Generally speaking, when we’re talking about how we feel in relationship to mood, it has to do with how we feel from an emotional perspective, on the spectrum of sadness and joy. Some people may even describe or understand it as a general fluctuation of feeling down and lacking energy to having an elevated or irritable mood with an abnormal amount of energy. Some people report that they almost always feel depressed, sad, empty, or hopeless. Sometimes people experience problems with anger or rage.
Our mood can become disordered if it gets to a point where it is disruptive to areas of our lives for a particular length of time or if it causes us such disruption that it actually results in harm to self or others. Mood disorders can be very challenging to regulate and for some people, these disorders can become debilitating and require medication in combination with psychotherapy.
Mood disorders can take on many forms, but depression is typically a major part of these disorders, so it’s important to understand that depression begins as an unconscious psychological conflict, which results in anger. Sigmund Freud described depression as anger turned inwards . Understanding this basic concept can also help you to accept the antidote to anger when we discuss your options for treatment.
For your reference, there are several different types of mood disorders as defined by the Diagnostic and Statistical Manual of Mental Disorders (DSM-5-TR), but the American Psychiatric Association separates them into two categories. One category is titled Bipolar and Related Disorders and the other category is titled Depressive Disorders.
Although there are other mood disorders defined in the DSM-5-TR, the most common include:
Both disorders include manic episodes where the mood and behaviors are drastically different than normal and include changes such as unusual energy, activity or sleep patterns. Major depressive episodes are also present.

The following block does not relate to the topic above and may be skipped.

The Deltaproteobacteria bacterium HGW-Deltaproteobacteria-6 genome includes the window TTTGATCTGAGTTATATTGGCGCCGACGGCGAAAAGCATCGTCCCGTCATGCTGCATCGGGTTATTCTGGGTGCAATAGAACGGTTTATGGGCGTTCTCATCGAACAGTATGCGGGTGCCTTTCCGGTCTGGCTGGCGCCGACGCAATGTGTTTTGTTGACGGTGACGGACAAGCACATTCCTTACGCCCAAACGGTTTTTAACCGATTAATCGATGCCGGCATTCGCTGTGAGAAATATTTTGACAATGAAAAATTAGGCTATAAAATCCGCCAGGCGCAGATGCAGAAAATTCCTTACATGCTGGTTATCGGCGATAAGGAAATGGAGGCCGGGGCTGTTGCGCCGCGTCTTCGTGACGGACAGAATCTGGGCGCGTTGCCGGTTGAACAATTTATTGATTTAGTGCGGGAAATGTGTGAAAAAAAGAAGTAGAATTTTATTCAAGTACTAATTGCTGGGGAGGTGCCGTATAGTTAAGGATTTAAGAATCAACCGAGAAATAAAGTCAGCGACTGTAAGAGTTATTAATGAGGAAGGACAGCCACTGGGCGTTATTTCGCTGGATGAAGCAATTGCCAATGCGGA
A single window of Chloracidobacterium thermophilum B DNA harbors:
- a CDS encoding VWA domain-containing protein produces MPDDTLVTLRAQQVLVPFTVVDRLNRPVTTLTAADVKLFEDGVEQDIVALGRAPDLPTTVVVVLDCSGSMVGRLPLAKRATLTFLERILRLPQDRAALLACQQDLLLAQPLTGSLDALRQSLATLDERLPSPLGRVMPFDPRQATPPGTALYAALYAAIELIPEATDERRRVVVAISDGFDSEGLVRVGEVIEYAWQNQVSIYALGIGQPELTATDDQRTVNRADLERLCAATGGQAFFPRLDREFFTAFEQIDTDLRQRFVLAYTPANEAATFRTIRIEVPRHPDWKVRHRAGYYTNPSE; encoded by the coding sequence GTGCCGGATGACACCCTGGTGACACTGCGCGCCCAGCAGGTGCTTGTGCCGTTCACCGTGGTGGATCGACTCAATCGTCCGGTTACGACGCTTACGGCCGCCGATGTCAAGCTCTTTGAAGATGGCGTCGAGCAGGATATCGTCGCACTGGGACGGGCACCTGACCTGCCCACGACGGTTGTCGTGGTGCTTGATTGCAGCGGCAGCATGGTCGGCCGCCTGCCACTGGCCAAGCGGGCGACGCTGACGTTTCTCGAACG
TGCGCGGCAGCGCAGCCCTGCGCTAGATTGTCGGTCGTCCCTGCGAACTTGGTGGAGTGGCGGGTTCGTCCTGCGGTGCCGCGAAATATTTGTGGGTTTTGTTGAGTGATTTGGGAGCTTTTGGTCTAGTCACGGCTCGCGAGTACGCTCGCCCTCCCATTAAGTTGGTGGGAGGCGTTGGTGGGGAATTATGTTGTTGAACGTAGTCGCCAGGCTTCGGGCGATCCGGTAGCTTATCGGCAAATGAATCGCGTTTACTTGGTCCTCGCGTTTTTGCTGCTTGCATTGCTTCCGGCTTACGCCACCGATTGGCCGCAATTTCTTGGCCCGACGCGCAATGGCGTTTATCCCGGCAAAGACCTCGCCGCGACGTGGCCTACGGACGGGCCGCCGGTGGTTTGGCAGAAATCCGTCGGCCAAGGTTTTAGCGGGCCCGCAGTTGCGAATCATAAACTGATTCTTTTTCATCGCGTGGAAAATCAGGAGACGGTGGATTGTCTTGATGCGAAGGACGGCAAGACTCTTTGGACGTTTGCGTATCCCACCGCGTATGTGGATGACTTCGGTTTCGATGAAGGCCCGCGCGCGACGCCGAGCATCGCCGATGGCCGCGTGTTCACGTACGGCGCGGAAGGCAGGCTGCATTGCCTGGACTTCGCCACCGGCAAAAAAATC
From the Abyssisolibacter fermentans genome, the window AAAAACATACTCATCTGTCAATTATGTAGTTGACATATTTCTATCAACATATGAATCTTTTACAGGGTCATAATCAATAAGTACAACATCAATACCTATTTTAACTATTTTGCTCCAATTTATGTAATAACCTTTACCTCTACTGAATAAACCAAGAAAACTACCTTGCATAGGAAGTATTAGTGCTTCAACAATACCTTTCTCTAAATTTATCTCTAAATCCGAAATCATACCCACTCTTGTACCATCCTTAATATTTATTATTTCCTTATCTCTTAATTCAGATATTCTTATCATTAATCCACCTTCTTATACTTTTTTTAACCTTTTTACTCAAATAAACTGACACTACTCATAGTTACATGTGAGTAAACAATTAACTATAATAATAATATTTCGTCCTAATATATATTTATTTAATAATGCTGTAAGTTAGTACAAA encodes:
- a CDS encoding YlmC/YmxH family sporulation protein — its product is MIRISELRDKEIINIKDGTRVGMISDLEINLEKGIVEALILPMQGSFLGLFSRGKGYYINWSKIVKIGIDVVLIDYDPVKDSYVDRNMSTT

Lasting for at least two years (one year for children), there have been numerous episodes of hypomanic symptoms and depressive symptoms that do not meet the criteria for either a hypomanic episode or a depressive episode.
Recurrent temper outburst that are grossly out of proportion in intensity or duration to the situation or provocation and inconsistent with developmental level, which have lasted for at least twelve months without a period of three or more consecutive months without such behavior within that period. Diagnosis should not be made prior to the age of 6 years old or after the age of 18 years old.
General feeling of depression lasting most days for at least two weeks, some other symptoms may include diminished interest or pleasure, change in weight, appetite and sleep patterns, fatigue, and feeling of worthlessness.
Persistent depressed mood for most of the day, for more days than not, for at least two years (one year for children and adolescents and may be characterized by irritable mood).
Marked changes in mood in the final week prior to the onset of a woman’s menstrual cycle, which starts to improve within a few days after the onset of the cycle, and become minimal or absent in the week following the menstrual cycle.
Clinical symptoms of the other disorders, however history, physical examination, or laboratory findings indicate that the substance or medication intoxication or withdrawal is the cause.
Clinical symptoms of the other disorders, however history, physical examination or other findings indicate that the medical condition is the cause.
Note: While some people do benefit from medications and some diagnoses may even require medication, psychotherapy should be part of the treatment. Medications do not cure; they only suppress the symptoms so that a person may feel more able to tolerate the hard work of psychotherapy.